The Southern Argument FOR Slavery Essay Assignment
Often when reading texts on this history of North American slavery, a number of generalizations are made to coalesce the experiences of enslaved Africans and African Americans. However, it is important to note that there were variations and that there was not just one experience. Keeping this in mind and drawing from your readings for the week (as well as last week), think about what factors (environmental, social, cultural, etc.) contributed to different experiences and how did they contribute. Discuss at least TWO (2) factors.
Slave narratives rank among the earliest and most important African American contributions to the American literary canon. These works offer important insights into the lived experiences of the enslaved and they are a critical resource for historians and other scholars who document the African American experience. These narratives are also important because they formed the basis of the abolition movement, which focused on ending the heinous institution of slavery. Using the narratives from this week’s readings, provide TWO (2) examples of how slave narratives could be used to advocate for the end of slavery. Make sure to draw specific examples from our readings.
For both questions, you should draw your analysis from materials in this course FIRST, but you may incorporate other materials that you have read and/or studied outside of this course. And please remember to cite your sources.
The Southern Argument for Slavery from USHistory.org is licensed under a Creative Commons Attribution 4.0 International License. ©2008–2014, ushistory.org. UMGC has modified this work and it is available under the
The Southern Argument for Slavery
Those who defended slavery rose to the challenge set forth by the Abolitionists. The defenders of slavery included economics, history, religion, legality, social good, and even humanitarianism, to further their arguments.
Southern slaveholders often used biblical passages to justify slavery.
Defenders of slavery argued that the sudden end to the slave economy would have had a profound and killing economic impact in the South where reliance on slave labor was the foundation of their economy. The cotton economy would collapse. The tobacco crop would dry in the fields. Rice would cease being profitable.
Defenders of slavery argued that if all the slaves were freed, there would be widespread unemployment and chaos. This would lead to uprisings, bloodshed, and anarchy. They pointed to the mob’s “rule of terror” during the French Revolution and argued for the continuation of the status quo, which was providing for affluence and stability for the slaveholding class and for all free people who enjoyed the bounty of the slave society.
Some slaveholders believed that African Americans were biologically inferior to their masters. During the 1800s,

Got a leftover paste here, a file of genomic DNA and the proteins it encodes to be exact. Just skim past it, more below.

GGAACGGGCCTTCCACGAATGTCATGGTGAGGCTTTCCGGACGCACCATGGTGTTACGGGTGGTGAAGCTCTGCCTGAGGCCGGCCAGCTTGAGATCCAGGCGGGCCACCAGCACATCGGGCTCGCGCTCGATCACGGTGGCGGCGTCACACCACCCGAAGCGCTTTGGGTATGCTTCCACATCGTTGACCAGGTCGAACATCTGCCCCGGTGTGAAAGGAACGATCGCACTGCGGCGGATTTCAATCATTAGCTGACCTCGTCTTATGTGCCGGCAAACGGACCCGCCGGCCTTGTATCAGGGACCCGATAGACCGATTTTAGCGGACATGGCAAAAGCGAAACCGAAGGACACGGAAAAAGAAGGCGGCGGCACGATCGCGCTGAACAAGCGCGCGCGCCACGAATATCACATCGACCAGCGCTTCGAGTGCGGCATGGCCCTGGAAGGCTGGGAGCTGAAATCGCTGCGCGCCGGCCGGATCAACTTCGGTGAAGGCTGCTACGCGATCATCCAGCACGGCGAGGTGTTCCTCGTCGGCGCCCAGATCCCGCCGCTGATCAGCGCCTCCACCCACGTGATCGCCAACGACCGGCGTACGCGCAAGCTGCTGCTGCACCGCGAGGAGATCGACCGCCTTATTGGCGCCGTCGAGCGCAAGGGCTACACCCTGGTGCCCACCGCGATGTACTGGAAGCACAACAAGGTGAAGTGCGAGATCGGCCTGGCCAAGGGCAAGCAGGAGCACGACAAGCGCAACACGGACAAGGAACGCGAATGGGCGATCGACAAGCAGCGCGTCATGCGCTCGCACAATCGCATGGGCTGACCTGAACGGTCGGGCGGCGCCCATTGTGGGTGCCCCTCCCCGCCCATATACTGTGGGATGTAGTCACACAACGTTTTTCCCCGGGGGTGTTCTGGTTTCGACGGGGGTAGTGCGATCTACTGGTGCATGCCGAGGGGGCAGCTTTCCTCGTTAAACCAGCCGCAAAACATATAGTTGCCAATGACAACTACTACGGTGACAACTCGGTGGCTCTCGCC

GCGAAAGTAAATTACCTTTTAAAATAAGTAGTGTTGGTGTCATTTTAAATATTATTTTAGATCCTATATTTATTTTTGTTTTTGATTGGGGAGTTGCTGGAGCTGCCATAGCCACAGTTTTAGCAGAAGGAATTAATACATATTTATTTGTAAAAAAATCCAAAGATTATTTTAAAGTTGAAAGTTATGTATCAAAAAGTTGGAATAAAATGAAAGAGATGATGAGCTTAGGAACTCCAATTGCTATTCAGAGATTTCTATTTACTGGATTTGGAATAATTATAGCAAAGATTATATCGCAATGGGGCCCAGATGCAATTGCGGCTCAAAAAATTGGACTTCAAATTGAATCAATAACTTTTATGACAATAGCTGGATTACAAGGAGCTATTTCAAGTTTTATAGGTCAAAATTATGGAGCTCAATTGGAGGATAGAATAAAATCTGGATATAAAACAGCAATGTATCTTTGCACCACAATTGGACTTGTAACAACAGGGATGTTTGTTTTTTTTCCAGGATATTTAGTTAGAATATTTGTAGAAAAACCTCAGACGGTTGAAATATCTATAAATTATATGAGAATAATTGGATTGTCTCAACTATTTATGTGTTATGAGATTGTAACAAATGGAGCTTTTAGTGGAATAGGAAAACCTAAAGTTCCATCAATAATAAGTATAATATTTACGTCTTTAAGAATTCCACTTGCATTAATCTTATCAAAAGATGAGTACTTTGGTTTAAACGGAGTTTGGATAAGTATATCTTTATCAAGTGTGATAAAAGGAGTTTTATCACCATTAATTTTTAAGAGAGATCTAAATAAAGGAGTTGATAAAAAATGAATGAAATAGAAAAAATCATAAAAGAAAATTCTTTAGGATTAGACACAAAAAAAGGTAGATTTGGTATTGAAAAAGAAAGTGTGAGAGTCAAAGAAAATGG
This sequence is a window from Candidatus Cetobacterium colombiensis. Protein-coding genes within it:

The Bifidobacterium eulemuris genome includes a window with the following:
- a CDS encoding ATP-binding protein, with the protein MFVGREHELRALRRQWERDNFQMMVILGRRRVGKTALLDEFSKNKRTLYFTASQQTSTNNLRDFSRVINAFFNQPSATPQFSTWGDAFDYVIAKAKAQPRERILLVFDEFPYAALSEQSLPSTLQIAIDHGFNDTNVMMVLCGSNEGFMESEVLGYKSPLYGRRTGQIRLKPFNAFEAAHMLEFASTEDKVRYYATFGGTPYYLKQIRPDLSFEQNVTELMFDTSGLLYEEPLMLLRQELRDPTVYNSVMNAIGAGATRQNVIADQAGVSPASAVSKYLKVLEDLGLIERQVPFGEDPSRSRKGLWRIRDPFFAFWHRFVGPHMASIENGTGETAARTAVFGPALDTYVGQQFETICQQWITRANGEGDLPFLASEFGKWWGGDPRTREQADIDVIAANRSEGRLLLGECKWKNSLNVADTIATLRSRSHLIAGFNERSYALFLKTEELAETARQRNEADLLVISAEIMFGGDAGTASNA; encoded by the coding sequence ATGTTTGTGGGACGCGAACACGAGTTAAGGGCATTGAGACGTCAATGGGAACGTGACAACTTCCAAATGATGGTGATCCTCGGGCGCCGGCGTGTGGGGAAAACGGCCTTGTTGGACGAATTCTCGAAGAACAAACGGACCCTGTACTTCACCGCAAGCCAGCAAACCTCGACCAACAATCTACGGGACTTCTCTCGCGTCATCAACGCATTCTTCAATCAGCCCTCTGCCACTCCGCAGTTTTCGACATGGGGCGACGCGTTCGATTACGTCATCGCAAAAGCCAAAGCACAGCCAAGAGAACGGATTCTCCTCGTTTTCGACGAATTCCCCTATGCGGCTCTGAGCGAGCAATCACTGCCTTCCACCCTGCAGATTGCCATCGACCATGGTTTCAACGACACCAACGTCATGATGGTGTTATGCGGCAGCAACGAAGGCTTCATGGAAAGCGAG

this argument was taken quite seriously, even in scientific circles.
Defenders of slavery argued that slavery had existed throughout history and was the natural state of mankind. The Greeks had slaves, the Romans had slaves, and the English had slavery until very recently.
Defenders of slavery noted that in the Bible, Abraham had slaves. They point to the Ten Commandments, noting that “Thou shalt not covet thy neighbor’s house, … nor his manservant, nor his maidservant.” In the New Testament, Paul returned a runaway slave, Philemon, to his master, and, although slavery was widespread throughout the Roman world, Jesus never spoke out against it.
Defenders of slavery turned to the courts, who had ruled, with the Dred Scott Decision, that all blacks — not just slaves — had no legal standing as persons in our courts — they were property, and the Constitution protected slave-holders’ rights to their property.
Defenders of slavery argued that the institution was divine, and that it brought Christianity to the heathen from across the ocean. Slavery was, according to this argument, a good thing for the enslaved. John C. Calhoun said, “Never before has the black race of Central Africa, from the dawn of history to the present day, attained a condition so civilized and so improved, not only physically, but morally and intellectually.”
Defenders of slavery argued that by comparison with the poor of Europe and the workers in the Northern states, that slaves were better cared for. They said that their owners would protect and assist them when they were sick and aged, unlike those who, once fired from their work, were left to fend helplessly for themselves.
JAMES THORNWELL, a minister, wrote in 1860, “The parties in this conflict are not merely Abolitionists and slaveholders, they are Atheists, Socialists, Communists, Red Republicans, Jacobins on the one side and the friends of order and regulated freedom on the other.”
The violence of Nat Turner’s 1831 slave revolt frightened many southern slaveholders. Such unrest was used by
many as a reason to continue slavery.
When a society forms around any institution, as the South did around slavery, it will formulate a set of arguments to support it. The Southerners held ever firmer to their arguments as the political tensions in the country drew us ever closer to the Civil War.